Commentary: With Obamacare, the website isn't the only crash

The Obamacare insurance website has been a catastrophic failure since its launch in the beginning of October. Much news has been made about the letdowns of the healthcare insurance exchange website, but it is not the only problem with the legislation that created it.

State Rep. Jason Perillo

State Rep. Jason Perillo

There have been constant crashes of the website, many cases of wrong information being given to applicants, and insurance providers being given the wrong information about applicants.

From its design to its application, the Affordable Care Act (ACA) and the exchange it has created have caused more problems than they have addressed.

Connecticut’s Access Health exchange has been less of a logistical failure when compared to the flailing federal health insurance exchange system.

 

Few people enrolling in CT

Which raises the question of why so few Connecticut residents have signed up. There are an estimated 340,000 to 350,000 Connecticut residents without health insurance yet fewer than 10,000 state residents have enrolled in government-administered health insurance thus far.

With fewer than 10,000 applicants signed up for the new healthcare program in a month, it seems that Connecticut residents are not interested in these new higher cost plans.

The lack of interest in the program exposes the structural problems of the ACA. Few people actually want what the government is now forcing them to buy.

This is made worse by the mandate that everyone must carry health insurance or be imposed with a significant fee. Those that make a decision to forgo health insurance will now be facing a hefty fine imposed by the government.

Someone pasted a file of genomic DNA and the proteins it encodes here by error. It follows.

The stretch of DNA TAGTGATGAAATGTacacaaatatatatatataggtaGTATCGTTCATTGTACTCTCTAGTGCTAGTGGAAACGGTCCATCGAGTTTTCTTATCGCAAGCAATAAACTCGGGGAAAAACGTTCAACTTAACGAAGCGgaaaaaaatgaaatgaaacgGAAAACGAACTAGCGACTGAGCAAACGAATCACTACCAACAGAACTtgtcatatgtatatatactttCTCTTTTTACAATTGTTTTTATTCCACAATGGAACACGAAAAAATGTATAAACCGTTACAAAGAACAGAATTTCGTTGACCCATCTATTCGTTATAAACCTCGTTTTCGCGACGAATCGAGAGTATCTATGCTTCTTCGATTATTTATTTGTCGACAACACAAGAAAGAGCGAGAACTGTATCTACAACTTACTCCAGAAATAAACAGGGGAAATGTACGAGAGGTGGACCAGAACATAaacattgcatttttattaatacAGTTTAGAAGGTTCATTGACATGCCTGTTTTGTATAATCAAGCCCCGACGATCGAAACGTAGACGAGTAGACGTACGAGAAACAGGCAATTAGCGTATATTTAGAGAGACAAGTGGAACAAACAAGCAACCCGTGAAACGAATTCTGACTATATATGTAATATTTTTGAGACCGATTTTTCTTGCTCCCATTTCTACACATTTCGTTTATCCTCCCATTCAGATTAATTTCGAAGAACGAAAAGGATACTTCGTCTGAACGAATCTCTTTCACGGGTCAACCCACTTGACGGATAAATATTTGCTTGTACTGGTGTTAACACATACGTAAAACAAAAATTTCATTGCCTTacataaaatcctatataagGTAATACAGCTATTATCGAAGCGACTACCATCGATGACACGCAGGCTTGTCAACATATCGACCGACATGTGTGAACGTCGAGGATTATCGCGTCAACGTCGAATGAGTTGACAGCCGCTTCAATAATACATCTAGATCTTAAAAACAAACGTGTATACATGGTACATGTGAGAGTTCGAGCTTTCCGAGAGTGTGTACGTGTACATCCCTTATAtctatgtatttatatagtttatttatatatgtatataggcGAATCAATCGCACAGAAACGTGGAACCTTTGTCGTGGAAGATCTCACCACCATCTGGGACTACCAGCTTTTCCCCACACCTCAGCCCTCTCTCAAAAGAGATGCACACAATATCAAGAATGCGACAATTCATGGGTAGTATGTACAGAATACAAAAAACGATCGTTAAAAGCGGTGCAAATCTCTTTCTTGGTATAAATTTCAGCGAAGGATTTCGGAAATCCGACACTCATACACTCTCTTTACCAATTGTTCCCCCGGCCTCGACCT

Connecticut has now opened multiple health insurance storefronts to allow applicants to get their questions answered by Access Health CT staff members.

These new storefront openings and open enrollment fairs being held across the state should allow for anyone with minimal interest in the program to sign up and not be affected by the system’s tech failures.

Still, the number of sign-ups amounts to under 3% of uninsured population of Connecticut. This is a significantly smaller number than was expected by the Obama administration.

 

People don’t want this program

Yet the Obama administration continues to blame the lack of sign-ups on glitches with the website — but in a state like Connecticut, that doesn’t fly. The reason why sign-ups are so low is that people simply don’t want this program.

Another problem receiving widespread criticism is that millions of Americans have received notices informing them their current insurance plans have been canceled. These plans are not allowed to add more customers under the ACA and are now illegal.

This goes directly against President Obama’s promises that everyone could keep their insurance if they liked it. It will force many residents to pay more for healthcare.

 

Taking choices away from consumers

The problems with Obamacare legislation do not end with the failed website. They run through the entire mass of its unwieldy bureaucracy.

The rising cost of health insurance is now being passed along in higher premiums for many Americans. American citizens, including Connecticut residents, should be able to choose how and if they want to carry health insurance.

The ACA forces changes to the insurance market and takes choices away from the consumer. Those who were willing to sacrifice that for lower costs are now getting neither.

The failures of Obamacare both in its construction and application continue to demonstrate that it is not the answer for America or Connecticut.

 

Republican state Rep. Jason Perillo of Shelton represents the 113th District, which includes most of Shelton.

 

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